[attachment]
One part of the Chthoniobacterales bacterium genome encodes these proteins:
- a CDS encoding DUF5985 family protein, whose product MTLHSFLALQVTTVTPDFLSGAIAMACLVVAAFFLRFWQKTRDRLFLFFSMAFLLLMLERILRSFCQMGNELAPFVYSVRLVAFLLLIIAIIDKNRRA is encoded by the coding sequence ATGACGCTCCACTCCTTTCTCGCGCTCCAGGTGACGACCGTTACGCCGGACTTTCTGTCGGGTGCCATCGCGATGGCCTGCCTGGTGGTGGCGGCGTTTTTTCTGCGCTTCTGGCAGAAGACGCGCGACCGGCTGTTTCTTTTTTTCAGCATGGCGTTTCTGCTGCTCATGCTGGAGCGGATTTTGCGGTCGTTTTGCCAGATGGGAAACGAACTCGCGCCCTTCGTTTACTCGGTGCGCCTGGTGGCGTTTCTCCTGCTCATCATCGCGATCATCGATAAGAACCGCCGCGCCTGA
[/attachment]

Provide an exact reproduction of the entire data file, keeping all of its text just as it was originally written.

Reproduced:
One part of the Chthoniobacterales bacterium genome encodes these proteins:
- a CDS encoding DUF5985 family protein, whose product MTLHSFLALQVTTVTPDFLSGAIAMACLVVAAFFLRFWQKTRDRLFLFFSMAFLLLMLERILRSFCQMGNELAPFVYSVRLVAFLLLIIAIIDKNRRA is encoded by the coding sequence ATGACGCTCCACTCCTTTCTCGCGCTCCAGGTGACGACCGTTACGCCGGACTTTCTGTCGGGTGCCATCGCGATGGCCTGCCTGGTGGTGGCGGCGTTTTTTCTGCGCTTCTGGCAGAAGACGCGCGACCGGCTGTTTCTTTTTTTCAGCATGGCGTTTCTGCTGCTCATGCTGGAGCGGATTTTGCGGTCGTTTTGCCAGATGGGAAACGAACTCGCGCCCTTCGTTTACTCGGTGCGCCTGGTGGCGTTTCTCCTGCTCATCATCGCGATCATCGATAAGAACCGCCGCGCCTGA